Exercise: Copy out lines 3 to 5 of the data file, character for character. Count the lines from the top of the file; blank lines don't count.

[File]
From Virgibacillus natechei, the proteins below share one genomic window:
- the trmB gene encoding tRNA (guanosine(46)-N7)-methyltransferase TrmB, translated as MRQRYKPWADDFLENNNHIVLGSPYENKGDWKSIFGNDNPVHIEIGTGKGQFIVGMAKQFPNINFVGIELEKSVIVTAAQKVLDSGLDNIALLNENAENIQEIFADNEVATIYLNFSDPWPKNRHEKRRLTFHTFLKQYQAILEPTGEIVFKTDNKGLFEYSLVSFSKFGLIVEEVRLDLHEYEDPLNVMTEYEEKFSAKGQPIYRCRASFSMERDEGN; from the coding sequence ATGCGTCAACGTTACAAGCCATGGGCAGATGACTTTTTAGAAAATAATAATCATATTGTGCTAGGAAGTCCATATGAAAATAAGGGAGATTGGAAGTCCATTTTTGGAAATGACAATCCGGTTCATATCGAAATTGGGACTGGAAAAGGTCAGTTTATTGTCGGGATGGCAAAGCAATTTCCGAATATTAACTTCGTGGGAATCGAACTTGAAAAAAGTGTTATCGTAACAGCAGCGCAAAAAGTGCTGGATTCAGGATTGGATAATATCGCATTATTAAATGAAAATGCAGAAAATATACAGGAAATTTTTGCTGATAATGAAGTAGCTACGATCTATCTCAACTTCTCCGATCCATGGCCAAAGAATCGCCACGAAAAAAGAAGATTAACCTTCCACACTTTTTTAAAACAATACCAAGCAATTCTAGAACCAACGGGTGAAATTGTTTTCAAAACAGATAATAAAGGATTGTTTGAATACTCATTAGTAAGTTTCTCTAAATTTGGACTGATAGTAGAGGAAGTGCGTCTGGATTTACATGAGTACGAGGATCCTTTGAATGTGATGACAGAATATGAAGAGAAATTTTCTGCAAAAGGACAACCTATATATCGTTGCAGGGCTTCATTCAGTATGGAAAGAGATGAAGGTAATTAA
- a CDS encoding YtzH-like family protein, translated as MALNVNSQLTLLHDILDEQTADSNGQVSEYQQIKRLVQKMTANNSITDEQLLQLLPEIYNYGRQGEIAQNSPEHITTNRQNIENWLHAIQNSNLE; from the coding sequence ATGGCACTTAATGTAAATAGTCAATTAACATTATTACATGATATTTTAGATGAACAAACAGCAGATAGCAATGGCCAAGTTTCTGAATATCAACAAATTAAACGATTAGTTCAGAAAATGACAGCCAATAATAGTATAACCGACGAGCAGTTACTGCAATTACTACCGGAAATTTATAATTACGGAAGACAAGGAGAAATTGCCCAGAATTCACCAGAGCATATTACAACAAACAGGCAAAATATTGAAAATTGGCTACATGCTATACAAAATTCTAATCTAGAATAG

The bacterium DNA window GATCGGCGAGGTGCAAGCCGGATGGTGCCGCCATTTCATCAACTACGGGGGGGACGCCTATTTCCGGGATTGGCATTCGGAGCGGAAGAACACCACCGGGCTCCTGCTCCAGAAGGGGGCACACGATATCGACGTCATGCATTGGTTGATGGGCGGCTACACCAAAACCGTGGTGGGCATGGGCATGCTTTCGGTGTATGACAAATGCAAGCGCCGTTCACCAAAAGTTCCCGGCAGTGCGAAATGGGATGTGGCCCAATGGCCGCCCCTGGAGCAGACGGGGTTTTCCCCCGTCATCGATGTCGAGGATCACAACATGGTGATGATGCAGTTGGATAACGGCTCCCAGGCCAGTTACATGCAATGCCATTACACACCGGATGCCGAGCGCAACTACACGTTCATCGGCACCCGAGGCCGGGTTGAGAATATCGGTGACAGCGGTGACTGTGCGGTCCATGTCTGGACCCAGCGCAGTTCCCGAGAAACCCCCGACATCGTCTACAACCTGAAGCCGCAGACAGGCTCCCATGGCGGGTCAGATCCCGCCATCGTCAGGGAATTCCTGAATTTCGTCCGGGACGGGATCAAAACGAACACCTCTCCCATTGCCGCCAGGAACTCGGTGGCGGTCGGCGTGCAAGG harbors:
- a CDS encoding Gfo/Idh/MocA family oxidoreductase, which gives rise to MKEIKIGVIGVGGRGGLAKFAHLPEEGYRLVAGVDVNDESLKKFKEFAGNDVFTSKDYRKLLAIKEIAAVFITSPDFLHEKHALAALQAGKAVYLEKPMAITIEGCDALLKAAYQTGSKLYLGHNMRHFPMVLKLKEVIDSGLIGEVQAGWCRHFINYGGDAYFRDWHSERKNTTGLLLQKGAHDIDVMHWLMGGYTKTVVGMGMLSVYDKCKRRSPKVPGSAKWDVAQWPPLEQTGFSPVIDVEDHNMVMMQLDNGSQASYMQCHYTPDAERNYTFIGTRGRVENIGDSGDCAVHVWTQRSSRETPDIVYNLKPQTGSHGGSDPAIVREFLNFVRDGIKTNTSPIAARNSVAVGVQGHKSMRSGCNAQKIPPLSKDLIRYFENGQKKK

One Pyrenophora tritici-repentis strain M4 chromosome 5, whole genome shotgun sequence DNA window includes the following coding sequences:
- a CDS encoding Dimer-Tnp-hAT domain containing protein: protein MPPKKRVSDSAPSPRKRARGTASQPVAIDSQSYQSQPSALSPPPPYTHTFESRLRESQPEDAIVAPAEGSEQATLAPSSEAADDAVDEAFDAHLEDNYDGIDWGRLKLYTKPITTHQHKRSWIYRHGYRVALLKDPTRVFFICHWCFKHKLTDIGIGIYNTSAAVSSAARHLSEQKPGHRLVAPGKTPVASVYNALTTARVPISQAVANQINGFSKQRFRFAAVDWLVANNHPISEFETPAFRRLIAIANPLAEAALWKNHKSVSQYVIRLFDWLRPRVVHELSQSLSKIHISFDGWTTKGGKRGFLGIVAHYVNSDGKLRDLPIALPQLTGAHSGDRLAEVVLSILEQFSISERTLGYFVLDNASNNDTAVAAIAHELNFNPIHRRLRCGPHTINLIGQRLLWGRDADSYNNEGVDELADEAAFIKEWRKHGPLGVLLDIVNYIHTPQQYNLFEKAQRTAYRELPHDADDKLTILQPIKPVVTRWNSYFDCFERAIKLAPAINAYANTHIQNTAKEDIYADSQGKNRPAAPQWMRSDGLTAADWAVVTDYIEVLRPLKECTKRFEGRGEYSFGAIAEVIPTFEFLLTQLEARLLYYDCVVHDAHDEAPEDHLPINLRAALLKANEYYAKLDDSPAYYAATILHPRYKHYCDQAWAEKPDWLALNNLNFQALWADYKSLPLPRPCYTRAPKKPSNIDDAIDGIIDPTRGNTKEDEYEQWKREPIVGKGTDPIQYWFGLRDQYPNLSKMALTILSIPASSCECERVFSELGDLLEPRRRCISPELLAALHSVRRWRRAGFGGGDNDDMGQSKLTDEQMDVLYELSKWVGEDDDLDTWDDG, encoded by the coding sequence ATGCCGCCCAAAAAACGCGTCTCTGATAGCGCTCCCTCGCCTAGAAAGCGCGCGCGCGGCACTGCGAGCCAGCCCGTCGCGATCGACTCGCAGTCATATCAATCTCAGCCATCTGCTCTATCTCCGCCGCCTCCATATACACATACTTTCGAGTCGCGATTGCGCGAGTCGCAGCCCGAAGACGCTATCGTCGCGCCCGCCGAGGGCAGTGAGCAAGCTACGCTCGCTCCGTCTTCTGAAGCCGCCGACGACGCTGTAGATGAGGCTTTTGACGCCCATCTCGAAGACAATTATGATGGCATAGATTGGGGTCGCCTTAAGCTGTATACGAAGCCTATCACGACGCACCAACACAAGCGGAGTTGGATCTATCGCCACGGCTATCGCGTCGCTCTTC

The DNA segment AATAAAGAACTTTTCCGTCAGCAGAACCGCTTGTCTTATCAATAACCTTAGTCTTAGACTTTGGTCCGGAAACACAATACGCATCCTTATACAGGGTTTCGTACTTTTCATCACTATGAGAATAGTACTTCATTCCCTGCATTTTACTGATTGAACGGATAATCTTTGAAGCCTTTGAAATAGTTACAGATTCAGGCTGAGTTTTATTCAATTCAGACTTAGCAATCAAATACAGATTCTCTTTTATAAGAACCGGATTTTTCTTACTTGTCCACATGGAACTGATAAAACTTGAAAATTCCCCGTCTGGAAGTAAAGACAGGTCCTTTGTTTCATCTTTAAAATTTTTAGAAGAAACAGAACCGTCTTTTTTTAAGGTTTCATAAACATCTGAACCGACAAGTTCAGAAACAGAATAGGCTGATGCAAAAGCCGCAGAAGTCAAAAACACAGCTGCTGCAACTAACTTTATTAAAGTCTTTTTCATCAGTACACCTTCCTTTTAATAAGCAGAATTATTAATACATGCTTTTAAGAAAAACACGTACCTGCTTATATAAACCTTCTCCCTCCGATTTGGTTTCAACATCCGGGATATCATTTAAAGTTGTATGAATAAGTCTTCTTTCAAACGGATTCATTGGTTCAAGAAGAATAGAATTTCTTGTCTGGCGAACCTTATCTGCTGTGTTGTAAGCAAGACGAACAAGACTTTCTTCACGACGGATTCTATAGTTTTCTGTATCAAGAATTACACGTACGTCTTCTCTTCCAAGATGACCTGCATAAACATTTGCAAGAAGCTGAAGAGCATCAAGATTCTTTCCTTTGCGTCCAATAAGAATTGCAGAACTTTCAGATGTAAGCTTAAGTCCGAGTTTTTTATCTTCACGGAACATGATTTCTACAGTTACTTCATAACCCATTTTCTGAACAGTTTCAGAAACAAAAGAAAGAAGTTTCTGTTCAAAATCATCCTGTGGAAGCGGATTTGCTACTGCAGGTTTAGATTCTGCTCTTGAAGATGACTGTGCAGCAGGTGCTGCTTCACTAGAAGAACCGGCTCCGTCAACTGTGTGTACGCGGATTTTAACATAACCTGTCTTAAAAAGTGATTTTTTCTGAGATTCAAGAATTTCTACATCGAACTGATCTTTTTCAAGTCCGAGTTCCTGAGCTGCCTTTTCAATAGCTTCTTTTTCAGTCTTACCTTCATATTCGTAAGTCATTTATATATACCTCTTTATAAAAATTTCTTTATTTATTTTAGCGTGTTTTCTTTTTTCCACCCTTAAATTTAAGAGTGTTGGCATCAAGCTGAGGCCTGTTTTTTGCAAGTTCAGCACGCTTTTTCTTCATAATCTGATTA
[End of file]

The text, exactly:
- a CDS encoding YtzH-like family protein, translated as MALNVNSQLTLLHDILDEQTADSNGQVSEYQQIKRLVQKMTANNSITDEQLLQLLPEIYNYGRQGEIAQNSPEHITTNRQNIENWLHAIQNSNLE; from the coding sequence ATGGCACTTAATGTAAATAGTCAATTAACATTATTACATGATATTTTAGATGAACAAACAGCAGATAGCAATGGCCAAGTTTCTGAATATCAACAAATTAAACGATTAGTTCAGAAAATGACAGCCAATAATAGTATAACCGACGAGCAGTTACTGCAATTACTACCGGAAATTTATAATTACGGAAGACAAGGAGAAATTGCCCAGAATTCACCAGAGCATATTACAACAAACAGGCAAAATATTGAAAATTGGCTACATGCTATACAAAATTCTAATCTAGAATAG

The bacterium DNA window GATCGGCGAGGTGCAAGCCGGATGGTGCCGCCATTTCATCAACTACGGGGGGGACGCCTATTTCCGGGATTGGCATTCGGAGCGGAAGAACACCACCGGGCTCCTGCTCCAGAAGGGGGCACACGATATCGACGTCATGCATTGGTTGATGGGCGGCTACACCAAAACCGTGGTGGGCATGGGCATGCTTTCGGTGTATGACAAATGCAAGCGCCGTTCACCAAAAGTTCCCGGCAGTGCGAAATGGGATGTGGCCCAATGGCCGCCCCTGGAGCAGACGGGGTTTTCCCCCGTCATCGATGTCGAGGATCACAACATGGTGATGATGCAGTTGGATAACGGCTCCCAGGCCAGTTACATGCAATGCCATTACACACCGGATGCCGAGCGCAACTACACGTTCATCGGCACCCGAGGCCGGGTTGAGAATATCGGTGACAGCGGTGACTGTGCGGTCCATGTCTGGACCCAGCGCAGTTCCCGAGAAACCCCCGACATCGTCTACAACCTGAAGCCGCAGACAGGCTCCCATGGCGGGTCAGATCCCGCCATCGTCAGGGAATTCCTGAATTTCGTCCGGGACGGGATCAAAACGAACACCTCTCCCATTGCCGCCAGGAACTCGGTGGCGGTCGGCGTGCAAGG harbors:
- a CDS encoding Gfo/Idh/MocA family oxidoreductase, which gives rise to MKEIKIGVIGVGGRGGLAKFAHLPEEGYRLVAGVDVNDESLKKFKEFAGNDVFTSKDYRKLLAIKEIAAVFITSPDFLHEKHALAALQAGKAVYLEKPMAITIEGCDALLKAAYQTGSKLYLGHNMRHFPMVLKLKEVIDSGLIGEVQAGWCRHFINYGGDAYFRDWHSERKNTTGLLLQKGAHDIDVMHWLMGGYTKTVVGMGMLSVYDKCKRRSPKVPGSAKWDVAQWPPLEQTGFSPVIDVEDHNMVMMQLDNGSQASYMQCHYTPDAERNYTFIGTRGRVENIGDSGDCAVHVWTQRSSRETPDIVYNLKPQTGSHGGSDPAIVREFLNFVRDGIKTNTSPIAARNSVAVGVQGHKSMRSGCNAQKIPPLSKDLIRYFENGQKKK